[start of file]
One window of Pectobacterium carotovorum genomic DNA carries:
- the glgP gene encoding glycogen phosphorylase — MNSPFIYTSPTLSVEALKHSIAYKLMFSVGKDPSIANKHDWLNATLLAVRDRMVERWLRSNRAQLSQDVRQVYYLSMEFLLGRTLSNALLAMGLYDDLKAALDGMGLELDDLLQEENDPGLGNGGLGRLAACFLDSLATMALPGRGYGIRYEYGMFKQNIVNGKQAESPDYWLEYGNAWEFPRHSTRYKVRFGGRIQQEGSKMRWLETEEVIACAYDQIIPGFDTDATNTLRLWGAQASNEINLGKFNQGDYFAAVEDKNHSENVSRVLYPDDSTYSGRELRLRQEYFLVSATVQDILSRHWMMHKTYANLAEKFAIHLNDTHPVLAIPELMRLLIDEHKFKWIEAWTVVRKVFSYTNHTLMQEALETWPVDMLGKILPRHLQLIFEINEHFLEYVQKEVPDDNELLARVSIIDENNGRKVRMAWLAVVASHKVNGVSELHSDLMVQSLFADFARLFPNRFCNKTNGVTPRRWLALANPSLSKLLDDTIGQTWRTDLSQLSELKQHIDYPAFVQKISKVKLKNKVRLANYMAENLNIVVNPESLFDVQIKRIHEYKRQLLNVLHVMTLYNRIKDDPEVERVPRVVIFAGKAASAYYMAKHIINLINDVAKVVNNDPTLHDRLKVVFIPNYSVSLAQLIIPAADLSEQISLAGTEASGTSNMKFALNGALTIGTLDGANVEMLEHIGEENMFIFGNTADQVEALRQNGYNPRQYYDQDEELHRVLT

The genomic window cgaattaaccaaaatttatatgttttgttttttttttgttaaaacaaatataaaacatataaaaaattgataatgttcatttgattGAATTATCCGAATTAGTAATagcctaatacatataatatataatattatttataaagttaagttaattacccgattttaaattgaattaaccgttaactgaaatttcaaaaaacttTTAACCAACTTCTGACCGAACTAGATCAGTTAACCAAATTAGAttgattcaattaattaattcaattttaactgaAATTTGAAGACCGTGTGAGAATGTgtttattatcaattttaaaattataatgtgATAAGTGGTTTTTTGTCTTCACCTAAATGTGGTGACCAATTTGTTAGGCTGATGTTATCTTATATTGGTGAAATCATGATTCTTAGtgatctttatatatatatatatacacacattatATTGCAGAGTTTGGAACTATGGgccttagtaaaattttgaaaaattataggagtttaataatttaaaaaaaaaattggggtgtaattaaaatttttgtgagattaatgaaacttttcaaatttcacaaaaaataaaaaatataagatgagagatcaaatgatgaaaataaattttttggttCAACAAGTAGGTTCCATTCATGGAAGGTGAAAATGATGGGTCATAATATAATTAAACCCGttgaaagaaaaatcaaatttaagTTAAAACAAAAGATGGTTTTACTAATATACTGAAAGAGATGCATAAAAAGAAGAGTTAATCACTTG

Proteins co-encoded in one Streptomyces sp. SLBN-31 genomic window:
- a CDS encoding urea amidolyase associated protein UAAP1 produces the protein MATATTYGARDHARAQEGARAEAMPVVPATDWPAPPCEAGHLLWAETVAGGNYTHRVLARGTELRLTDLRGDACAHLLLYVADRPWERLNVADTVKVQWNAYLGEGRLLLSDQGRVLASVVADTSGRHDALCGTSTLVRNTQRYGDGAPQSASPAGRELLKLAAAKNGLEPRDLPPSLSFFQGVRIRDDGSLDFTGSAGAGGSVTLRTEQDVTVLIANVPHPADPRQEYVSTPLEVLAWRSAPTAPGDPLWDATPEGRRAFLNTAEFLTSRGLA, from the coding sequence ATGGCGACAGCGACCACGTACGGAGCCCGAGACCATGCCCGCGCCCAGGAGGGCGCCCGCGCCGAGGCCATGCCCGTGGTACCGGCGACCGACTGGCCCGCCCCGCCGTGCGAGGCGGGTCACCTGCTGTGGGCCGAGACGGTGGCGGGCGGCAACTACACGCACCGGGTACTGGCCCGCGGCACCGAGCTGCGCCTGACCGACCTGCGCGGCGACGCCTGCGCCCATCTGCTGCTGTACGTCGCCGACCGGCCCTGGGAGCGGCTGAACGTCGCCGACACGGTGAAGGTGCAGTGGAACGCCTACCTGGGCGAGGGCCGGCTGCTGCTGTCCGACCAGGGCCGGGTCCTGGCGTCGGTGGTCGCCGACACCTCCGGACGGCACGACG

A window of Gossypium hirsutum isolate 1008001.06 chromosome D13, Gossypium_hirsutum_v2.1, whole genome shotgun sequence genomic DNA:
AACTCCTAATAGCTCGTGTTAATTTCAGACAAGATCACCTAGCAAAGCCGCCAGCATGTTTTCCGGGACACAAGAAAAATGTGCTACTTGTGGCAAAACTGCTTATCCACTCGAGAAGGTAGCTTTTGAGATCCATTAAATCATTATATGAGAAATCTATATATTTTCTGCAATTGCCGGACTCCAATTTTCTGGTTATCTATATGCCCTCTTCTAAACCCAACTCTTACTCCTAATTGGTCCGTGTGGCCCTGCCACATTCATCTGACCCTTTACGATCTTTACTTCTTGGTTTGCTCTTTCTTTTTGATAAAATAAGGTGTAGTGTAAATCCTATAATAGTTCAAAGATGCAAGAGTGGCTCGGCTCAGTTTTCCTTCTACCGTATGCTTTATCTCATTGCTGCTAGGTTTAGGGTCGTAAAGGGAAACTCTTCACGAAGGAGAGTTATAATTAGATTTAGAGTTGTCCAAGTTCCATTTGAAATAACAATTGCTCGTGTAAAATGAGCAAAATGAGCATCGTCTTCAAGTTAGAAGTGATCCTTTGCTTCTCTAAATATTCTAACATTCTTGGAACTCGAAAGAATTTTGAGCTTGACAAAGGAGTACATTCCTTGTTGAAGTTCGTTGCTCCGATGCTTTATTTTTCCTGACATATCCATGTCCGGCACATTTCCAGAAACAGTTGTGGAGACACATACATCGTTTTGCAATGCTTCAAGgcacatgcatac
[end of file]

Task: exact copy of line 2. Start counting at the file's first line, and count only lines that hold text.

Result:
- the glgP gene encoding glycogen phosphorylase — MNSPFIYTSPTLSVEALKHSIAYKLMFSVGKDPSIANKHDWLNATLLAVRDRMVERWLRSNRAQLSQDVRQVYYLSMEFLLGRTLSNALLAMGLYDDLKAALDGMGLELDDLLQEENDPGLGNGGLGRLAACFLDSLATMALPGRGYGIRYEYGMFKQNIVNGKQAESPDYWLEYGNAWEFPRHSTRYKVRFGGRIQQEGSKMRWLETEEVIACAYDQIIPGFDTDATNTLRLWGAQASNEINLGKFNQGDYFAAVEDKNHSENVSRVLYPDDSTYSGRELRLRQEYFLVSATVQDILSRHWMMHKTYANLAEKFAIHLNDTHPVLAIPELMRLLIDEHKFKWIEAWTVVRKVFSYTNHTLMQEALETWPVDMLGKILPRHLQLIFEINEHFLEYVQKEVPDDNELLARVSIIDENNGRKVRMAWLAVVASHKVNGVSELHSDLMVQSLFADFARLFPNRFCNKTNGVTPRRWLALANPSLSKLLDDTIGQTWRTDLSQLSELKQHIDYPAFVQKISKVKLKNKVRLANYMAENLNIVVNPESLFDVQIKRIHEYKRQLLNVLHVMTLYNRIKDDPEVERVPRVVIFAGKAASAYYMAKHIINLINDVAKVVNNDPTLHDRLKVVFIPNYSVSLAQLIIPAADLSEQISLAGTEASGTSNMKFALNGALTIGTLDGANVEMLEHIGEENMFIFGNTADQVEALRQNGYNPRQYYDQDEELHRVLT